Rhode Island excels at having the lowest CO2 emissions. This makes a lot of sense when you consider the characteristics the State as it relates to pollution. Manufacturing is not a large part of Rhode Island's production, therefore CO2 emissions from factories is less than many other states. Furthermore CO2 from automobiles is low because of the small size of the state. Commutes for people working and living in Rhode Island are no longer than an hour each way. The minimal drive time for each person also cuts down possible emissions. 

Wilmine Merlain's curator insight, November 1, 8:41 PM

This fun and interactive map shows where each state excel and where they falter. Its interesting to see that in a state a small as Rhode Island, it has the highest rate of breast cancer in the nation. And the state of Colorado has the most avalanche deaths, which when you think of the state of Colorado, you wouldn't think of Colorado as a state with a lot of avalanches. What really surprised me  was Alaska as having the most airports per capita. One wouldn't think this of Alaska since it is a state covered mostly with snow. And it raises the question as to how many people travel in and out of the state. With all of the states surprises, one thing that shocked me a bit was how much organic food is grown in this land. That's one thing that is surprising. I once viewed this land as a of imports of just about everything, but looking at these two maps have changed my outlook of this land.

Rescooped by Patrick Tay from sustainable architecture!

House in Belas: function + beauty within its surrounding environment

House in Belas: function + beauty within its surrounding environment | Global Insights |

The House in Belas is a contemporary and inclusive project in tune with nature and reflective of local vernacular design.

The design intends to express a contemporary look onto the main aspects of traditional Portuguese architecture, with special attention to the balance and harmony between each building. The house consists of five different bodies, linked through passages.

Spaces between each body create a series of relationships, distances and views are generated, providing a rich and diverse atmosphere. The social areas are located in the core of it all, benefitting from the surrounding environment, and allowing a simple and functional distribution throughout the house.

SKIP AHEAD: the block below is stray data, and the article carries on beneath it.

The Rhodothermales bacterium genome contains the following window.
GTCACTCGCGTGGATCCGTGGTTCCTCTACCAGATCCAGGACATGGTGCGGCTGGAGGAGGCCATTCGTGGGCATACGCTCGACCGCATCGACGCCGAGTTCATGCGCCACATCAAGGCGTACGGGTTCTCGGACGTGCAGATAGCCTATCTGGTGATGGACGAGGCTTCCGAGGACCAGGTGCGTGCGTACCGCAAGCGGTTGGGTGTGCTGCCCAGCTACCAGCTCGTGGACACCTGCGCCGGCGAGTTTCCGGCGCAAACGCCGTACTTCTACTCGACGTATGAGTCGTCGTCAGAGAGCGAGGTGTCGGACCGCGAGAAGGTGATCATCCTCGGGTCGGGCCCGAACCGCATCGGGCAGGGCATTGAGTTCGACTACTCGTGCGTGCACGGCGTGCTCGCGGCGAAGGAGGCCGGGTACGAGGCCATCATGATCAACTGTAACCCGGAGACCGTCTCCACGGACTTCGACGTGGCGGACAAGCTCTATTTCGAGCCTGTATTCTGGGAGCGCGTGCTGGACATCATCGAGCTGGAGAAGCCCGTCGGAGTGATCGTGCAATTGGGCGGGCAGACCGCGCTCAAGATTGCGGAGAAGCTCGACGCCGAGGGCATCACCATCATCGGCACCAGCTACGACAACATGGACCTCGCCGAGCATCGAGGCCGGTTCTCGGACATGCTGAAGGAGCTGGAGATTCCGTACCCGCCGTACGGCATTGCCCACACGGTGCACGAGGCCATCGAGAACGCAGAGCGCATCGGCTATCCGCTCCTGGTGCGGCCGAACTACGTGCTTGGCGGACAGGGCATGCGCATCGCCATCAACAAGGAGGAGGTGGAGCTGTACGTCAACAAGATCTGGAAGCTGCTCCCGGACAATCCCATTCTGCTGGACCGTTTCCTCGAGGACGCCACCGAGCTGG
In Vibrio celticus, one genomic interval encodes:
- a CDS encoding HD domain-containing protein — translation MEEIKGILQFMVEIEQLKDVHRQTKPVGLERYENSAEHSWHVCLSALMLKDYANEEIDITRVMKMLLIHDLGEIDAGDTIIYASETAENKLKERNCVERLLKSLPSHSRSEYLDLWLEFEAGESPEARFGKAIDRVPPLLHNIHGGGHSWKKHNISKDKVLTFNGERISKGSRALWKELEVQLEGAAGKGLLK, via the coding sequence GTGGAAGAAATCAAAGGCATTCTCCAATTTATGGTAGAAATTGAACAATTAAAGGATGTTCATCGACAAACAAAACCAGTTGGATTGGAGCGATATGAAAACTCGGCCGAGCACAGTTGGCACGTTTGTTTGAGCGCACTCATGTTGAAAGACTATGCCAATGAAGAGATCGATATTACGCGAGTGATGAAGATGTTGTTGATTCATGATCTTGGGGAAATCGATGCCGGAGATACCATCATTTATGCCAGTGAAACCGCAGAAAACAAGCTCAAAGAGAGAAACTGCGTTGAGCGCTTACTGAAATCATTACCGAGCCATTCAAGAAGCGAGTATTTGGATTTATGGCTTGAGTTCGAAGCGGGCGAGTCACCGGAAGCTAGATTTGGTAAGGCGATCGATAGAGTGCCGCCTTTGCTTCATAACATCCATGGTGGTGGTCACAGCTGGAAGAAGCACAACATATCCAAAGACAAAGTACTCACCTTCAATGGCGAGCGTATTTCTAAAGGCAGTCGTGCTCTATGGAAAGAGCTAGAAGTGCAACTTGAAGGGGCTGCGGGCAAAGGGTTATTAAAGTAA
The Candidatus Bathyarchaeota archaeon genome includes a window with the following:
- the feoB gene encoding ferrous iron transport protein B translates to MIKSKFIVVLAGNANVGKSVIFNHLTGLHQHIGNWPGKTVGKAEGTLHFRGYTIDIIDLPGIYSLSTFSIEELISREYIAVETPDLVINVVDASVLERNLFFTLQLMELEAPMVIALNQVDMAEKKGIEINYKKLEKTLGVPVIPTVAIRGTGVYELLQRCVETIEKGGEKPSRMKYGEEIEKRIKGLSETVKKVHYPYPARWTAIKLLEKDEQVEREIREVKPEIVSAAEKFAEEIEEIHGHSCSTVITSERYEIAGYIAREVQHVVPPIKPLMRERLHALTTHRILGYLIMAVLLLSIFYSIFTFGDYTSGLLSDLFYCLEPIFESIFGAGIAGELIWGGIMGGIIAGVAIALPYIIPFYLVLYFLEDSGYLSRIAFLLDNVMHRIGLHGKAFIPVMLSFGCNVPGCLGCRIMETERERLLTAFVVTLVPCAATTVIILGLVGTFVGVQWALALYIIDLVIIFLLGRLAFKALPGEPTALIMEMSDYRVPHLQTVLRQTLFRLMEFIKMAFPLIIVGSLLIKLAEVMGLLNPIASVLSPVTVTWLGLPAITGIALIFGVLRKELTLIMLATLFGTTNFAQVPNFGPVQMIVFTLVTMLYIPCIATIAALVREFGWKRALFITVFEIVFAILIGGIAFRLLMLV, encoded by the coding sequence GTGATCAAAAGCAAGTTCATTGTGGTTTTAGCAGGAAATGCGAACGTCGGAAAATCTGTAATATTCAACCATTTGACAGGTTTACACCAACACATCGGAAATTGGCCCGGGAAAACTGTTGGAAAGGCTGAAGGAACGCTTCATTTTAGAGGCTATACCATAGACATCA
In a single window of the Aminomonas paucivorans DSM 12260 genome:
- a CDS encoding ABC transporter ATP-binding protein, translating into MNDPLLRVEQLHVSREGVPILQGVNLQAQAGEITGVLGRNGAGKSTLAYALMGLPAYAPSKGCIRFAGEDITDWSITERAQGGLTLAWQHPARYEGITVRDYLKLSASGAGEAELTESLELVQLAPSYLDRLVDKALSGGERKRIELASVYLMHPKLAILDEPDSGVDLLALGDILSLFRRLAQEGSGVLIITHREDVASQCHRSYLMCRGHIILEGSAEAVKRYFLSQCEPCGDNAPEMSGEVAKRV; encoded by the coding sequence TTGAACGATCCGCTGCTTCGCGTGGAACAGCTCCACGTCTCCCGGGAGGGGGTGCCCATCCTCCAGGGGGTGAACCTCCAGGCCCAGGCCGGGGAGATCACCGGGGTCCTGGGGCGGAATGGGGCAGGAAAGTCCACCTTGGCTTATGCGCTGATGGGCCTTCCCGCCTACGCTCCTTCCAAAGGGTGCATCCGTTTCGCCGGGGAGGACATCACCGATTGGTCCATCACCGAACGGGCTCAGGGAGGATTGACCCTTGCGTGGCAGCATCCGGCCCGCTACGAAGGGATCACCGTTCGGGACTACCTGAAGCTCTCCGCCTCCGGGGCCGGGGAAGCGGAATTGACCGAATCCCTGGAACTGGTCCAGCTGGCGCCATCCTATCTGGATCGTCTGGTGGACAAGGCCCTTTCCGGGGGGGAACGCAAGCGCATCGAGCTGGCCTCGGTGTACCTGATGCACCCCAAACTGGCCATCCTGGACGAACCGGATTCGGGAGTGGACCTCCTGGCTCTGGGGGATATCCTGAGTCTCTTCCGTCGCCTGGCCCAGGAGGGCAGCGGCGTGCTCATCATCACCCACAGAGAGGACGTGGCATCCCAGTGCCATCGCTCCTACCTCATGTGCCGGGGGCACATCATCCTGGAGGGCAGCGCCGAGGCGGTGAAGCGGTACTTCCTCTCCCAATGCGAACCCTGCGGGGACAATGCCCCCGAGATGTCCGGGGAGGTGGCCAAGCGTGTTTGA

Visit the link for a gallery of images of this beautiful and simple design...

Via Lauren Moss
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Rescooped by Patrick Tay from Geography Education!

Using satellite images, young students learn about human impact on environment

Using satellite images, young students learn about human impact on environment | Global Insights |

With the help of satellite images fifth and sixth grade students at Mr. Tim Blum’s geography class at the University of Wyoming Lab School got a birds-eye view of how humans have impacted or modified their environments. Images acquired by satellites decades apart showed cleared forests, irrigated crop fields in the middle of the deserts, altered landscapes (new roads and water bodies), and urban growth.


SD: Geospatial technologies can sound daunting for teachers that don't feel that they are specialists. Yet there are simple ways to make sophisticated technologies very relevant to just about any grade level as this article demonstrates. 

Via Elpidio I F Filho, Seth Dixon
joachim jake layes's curator insight, February 10, 9:44 AM

great to see 5th & 6th graders learning about environmental impact

Rescooped by Patrick Tay from Geography Education!

China's disregard for the environment shows no sign of improving

China's disregard for the environment shows no sign of improving | Global Insights |
The discharge of 20 tons of the carcinogenic metal cadmium into the Longjiang River in southern China's Guangxi Province is an environmental tragedy that has become depressingly familiar.


Are China's environmental and labor policies connected to their economic success?  Is this economic growth sustainable?  

Via Seth Dixon